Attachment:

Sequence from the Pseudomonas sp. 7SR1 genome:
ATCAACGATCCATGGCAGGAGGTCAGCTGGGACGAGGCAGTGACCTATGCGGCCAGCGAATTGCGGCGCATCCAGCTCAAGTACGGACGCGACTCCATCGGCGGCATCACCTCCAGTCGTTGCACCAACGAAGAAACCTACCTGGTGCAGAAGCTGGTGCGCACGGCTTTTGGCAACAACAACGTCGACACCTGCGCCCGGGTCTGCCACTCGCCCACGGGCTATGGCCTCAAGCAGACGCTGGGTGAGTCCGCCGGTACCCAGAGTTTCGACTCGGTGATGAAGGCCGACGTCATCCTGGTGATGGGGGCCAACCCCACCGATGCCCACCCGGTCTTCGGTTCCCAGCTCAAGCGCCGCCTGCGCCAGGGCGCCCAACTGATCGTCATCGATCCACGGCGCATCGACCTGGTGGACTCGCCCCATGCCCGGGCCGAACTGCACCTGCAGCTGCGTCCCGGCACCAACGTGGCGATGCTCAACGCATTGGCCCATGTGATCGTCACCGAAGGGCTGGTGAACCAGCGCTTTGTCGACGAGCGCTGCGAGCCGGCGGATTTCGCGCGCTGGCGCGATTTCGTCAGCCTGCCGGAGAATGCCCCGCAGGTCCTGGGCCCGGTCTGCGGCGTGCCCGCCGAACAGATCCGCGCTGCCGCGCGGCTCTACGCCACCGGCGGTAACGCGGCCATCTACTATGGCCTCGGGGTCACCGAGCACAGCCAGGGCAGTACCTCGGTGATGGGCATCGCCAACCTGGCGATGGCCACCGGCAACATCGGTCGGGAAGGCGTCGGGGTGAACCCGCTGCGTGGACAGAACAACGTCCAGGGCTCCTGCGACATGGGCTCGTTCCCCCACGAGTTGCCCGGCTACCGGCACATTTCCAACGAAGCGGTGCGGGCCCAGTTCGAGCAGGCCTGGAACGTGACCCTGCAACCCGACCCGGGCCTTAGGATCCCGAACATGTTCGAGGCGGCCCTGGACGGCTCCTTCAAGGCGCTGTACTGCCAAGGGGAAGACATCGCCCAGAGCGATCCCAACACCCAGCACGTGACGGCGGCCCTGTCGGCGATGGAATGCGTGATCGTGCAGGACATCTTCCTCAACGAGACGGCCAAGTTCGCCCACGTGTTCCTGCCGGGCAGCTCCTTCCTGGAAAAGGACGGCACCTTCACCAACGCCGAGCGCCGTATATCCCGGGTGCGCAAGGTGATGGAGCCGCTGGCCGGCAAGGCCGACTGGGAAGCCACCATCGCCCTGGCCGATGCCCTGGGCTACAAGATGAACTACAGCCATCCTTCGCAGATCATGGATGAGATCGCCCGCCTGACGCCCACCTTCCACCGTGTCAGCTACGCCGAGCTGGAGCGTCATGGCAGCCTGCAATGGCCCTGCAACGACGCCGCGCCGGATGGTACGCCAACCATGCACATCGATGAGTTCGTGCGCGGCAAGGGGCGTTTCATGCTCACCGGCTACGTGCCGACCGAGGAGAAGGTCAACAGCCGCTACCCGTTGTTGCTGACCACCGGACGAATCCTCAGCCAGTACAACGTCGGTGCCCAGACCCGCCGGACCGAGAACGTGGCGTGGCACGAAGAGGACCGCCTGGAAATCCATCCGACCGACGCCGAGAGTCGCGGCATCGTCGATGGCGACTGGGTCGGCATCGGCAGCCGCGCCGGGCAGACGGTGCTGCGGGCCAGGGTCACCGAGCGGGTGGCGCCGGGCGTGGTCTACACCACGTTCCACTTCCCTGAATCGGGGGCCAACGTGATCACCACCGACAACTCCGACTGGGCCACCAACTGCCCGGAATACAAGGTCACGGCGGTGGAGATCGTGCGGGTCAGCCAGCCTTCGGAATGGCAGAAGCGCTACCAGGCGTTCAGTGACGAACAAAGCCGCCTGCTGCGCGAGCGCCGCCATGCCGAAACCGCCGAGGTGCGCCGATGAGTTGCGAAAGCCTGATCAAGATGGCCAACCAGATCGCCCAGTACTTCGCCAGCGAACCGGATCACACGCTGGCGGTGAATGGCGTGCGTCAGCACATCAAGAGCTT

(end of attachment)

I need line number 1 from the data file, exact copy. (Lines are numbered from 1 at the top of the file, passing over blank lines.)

Sequence from the Pseudomonas sp. 7SR1 genome: